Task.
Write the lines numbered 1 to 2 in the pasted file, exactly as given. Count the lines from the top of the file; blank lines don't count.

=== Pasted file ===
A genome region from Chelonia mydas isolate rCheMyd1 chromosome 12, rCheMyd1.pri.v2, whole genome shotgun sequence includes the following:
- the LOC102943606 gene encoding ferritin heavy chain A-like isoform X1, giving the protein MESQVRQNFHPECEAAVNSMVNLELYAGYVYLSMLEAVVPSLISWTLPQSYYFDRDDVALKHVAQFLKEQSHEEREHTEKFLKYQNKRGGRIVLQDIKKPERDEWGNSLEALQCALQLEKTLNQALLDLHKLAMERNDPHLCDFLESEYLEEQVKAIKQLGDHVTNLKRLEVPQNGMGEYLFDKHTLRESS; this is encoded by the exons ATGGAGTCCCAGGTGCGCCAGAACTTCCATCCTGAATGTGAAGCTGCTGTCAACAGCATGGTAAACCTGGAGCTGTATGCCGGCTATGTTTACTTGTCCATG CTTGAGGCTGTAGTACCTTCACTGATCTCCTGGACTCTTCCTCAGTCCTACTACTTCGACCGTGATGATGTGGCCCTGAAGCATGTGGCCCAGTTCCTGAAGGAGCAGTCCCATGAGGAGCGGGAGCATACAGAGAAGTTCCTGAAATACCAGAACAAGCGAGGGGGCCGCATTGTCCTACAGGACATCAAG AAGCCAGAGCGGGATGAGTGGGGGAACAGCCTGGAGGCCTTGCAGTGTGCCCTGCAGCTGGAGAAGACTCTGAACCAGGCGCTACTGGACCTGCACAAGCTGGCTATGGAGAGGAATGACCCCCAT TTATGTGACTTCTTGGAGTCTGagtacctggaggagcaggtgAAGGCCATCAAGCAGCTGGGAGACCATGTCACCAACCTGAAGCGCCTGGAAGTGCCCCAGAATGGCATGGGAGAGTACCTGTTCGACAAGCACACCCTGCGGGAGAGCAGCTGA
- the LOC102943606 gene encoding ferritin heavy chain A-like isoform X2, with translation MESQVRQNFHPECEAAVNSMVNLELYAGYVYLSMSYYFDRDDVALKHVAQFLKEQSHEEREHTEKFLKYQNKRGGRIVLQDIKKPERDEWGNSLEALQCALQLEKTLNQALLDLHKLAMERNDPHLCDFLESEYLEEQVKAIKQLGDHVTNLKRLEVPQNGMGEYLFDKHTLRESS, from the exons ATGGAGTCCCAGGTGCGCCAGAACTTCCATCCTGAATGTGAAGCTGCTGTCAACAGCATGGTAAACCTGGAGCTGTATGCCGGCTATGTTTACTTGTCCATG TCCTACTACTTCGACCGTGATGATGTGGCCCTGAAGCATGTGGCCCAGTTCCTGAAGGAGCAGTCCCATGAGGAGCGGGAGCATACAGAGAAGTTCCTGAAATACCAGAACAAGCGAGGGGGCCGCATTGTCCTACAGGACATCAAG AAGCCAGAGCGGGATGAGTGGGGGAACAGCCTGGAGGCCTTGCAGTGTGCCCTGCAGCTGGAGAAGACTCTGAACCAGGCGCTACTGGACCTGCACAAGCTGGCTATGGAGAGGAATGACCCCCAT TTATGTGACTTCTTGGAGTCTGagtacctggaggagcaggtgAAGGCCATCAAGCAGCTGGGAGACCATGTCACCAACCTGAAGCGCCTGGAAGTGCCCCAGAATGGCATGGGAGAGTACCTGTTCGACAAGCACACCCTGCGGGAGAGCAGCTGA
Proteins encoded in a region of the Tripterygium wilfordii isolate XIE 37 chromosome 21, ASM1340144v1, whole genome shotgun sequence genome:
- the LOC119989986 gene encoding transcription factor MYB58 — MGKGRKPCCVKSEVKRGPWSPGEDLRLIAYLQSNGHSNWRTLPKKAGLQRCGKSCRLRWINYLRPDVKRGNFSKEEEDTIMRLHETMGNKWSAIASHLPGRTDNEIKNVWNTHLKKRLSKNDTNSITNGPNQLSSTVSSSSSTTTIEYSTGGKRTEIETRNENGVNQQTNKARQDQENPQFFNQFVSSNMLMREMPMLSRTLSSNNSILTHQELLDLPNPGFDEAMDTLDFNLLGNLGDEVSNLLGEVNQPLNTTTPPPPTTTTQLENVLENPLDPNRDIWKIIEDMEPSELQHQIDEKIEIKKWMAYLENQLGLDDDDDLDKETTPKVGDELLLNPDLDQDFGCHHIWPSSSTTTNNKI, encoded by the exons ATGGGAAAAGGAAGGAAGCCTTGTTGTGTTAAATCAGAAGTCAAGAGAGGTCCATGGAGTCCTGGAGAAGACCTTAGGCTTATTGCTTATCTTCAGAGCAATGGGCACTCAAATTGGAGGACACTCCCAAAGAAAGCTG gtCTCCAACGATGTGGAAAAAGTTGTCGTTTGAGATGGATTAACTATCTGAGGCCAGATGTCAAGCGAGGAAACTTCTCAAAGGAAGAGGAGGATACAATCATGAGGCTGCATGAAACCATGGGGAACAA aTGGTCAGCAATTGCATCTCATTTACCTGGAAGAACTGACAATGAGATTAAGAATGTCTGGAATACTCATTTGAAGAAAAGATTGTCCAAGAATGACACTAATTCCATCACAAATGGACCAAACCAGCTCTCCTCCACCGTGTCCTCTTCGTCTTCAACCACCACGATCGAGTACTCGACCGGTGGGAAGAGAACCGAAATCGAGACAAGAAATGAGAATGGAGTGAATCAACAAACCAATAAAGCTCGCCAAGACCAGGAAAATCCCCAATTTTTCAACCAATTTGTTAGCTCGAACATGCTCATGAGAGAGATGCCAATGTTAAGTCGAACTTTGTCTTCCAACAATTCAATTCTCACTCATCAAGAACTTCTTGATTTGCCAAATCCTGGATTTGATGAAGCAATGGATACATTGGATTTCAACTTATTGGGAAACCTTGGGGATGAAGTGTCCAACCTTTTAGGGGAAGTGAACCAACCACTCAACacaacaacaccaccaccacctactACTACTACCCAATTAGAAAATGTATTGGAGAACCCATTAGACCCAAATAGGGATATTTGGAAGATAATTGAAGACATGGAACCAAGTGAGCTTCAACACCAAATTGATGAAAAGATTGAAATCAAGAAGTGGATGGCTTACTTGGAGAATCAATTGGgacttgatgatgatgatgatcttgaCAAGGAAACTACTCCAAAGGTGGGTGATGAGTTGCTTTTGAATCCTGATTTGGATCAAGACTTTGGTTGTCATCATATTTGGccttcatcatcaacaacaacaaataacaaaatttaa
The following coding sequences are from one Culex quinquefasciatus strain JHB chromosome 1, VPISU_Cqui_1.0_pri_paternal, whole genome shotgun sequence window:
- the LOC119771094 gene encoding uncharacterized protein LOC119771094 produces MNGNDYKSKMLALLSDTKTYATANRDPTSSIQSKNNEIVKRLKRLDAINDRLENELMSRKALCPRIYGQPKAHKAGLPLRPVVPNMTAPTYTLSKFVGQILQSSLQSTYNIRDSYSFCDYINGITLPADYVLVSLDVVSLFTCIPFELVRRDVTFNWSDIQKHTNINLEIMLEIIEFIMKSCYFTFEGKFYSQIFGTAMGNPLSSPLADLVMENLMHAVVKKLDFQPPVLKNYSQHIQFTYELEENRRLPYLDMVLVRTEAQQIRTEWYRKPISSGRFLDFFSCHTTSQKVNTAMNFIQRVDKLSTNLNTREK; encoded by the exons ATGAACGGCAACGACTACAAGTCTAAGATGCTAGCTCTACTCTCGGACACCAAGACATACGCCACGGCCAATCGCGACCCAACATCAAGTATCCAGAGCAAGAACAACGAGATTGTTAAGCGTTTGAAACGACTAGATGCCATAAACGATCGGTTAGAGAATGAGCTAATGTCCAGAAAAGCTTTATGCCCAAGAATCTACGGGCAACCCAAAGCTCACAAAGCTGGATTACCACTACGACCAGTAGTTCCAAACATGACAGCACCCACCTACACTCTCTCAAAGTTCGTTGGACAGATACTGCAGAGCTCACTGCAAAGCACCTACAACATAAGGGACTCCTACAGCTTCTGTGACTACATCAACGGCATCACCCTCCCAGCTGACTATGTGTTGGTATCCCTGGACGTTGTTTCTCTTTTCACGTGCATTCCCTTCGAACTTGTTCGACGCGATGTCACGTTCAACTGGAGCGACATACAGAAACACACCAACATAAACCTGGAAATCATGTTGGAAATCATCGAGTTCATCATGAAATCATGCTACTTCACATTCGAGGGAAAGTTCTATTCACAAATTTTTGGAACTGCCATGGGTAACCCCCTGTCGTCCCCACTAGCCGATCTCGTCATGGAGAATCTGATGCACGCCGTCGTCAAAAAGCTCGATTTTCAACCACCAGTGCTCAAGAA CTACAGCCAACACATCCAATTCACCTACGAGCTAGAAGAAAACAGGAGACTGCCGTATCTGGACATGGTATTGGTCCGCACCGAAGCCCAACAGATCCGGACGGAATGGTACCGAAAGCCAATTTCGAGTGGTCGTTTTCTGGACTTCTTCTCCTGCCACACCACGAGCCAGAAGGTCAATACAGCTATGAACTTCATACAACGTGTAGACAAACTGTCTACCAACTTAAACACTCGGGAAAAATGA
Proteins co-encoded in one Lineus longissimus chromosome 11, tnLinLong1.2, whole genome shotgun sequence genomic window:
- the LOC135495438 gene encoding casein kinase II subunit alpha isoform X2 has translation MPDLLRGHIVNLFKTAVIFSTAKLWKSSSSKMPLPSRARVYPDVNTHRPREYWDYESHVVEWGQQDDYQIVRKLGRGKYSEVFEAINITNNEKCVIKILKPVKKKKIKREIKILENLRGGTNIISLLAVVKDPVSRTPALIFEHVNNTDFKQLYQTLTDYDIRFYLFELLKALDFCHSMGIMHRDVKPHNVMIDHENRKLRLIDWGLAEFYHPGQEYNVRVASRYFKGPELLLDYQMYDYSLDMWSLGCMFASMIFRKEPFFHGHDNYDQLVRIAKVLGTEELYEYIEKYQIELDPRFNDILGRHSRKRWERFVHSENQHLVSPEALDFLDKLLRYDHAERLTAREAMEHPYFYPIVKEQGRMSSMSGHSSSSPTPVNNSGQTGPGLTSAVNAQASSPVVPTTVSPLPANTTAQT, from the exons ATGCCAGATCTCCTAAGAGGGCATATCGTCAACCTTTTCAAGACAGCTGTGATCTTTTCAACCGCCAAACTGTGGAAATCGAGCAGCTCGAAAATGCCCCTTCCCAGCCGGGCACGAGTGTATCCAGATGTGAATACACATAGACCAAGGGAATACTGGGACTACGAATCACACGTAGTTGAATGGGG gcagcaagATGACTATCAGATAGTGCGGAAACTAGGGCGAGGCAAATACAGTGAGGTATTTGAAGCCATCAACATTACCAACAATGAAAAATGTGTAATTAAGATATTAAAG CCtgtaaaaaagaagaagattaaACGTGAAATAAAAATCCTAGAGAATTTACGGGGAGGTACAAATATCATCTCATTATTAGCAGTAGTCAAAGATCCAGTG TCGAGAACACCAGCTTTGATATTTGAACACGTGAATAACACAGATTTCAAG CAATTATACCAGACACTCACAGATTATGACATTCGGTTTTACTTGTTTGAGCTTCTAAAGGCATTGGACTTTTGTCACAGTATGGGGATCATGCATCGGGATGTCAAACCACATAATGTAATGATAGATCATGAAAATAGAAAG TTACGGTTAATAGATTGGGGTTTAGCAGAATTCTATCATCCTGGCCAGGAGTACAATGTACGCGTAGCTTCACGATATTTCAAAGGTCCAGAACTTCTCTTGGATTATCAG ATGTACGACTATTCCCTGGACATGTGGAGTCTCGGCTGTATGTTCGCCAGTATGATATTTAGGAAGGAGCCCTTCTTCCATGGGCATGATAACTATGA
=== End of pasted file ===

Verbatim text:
A genome region from Chelonia mydas isolate rCheMyd1 chromosome 12, rCheMyd1.pri.v2, whole genome shotgun sequence includes the following:
- the LOC102943606 gene encoding ferritin heavy chain A-like isoform X1, giving the protein MESQVRQNFHPECEAAVNSMVNLELYAGYVYLSMLEAVVPSLISWTLPQSYYFDRDDVALKHVAQFLKEQSHEEREHTEKFLKYQNKRGGRIVLQDIKKPERDEWGNSLEALQCALQLEKTLNQALLDLHKLAMERNDPHLCDFLESEYLEEQVKAIKQLGDHVTNLKRLEVPQNGMGEYLFDKHTLRESS; this is encoded by the exons ATGGAGTCCCAGGTGCGCCAGAACTTCCATCCTGAATGTGAAGCTGCTGTCAACAGCATGGTAAACCTGGAGCTGTATGCCGGCTATGTTTACTTGTCCATG CTTGAGGCTGTAGTACCTTCACTGATCTCCTGGACTCTTCCTCAGTCCTACTACTTCGACCGTGATGATGTGGCCCTGAAGCATGTGGCCCAGTTCCTGAAGGAGCAGTCCCATGAGGAGCGGGAGCATACAGAGAAGTTCCTGAAATACCAGAACAAGCGAGGGGGCCGCATTGTCCTACAGGACATCAAG AAGCCAGAGCGGGATGAGTGGGGGAACAGCCTGGAGGCCTTGCAGTGTGCCCTGCAGCTGGAGAAGACTCTGAACCAGGCGCTACTGGACCTGCACAAGCTGGCTATGGAGAGGAATGACCCCCAT TTATGTGACTTCTTGGAGTCTGagtacctggaggagcaggtgAAGGCCATCAAGCAGCTGGGAGACCATGTCACCAACCTGAAGCGCCTGGAAGTGCCCCAGAATGGCATGGGAGAGTACCTGTTCGACAAGCACACCCTGCGGGAGAGCAGCTGA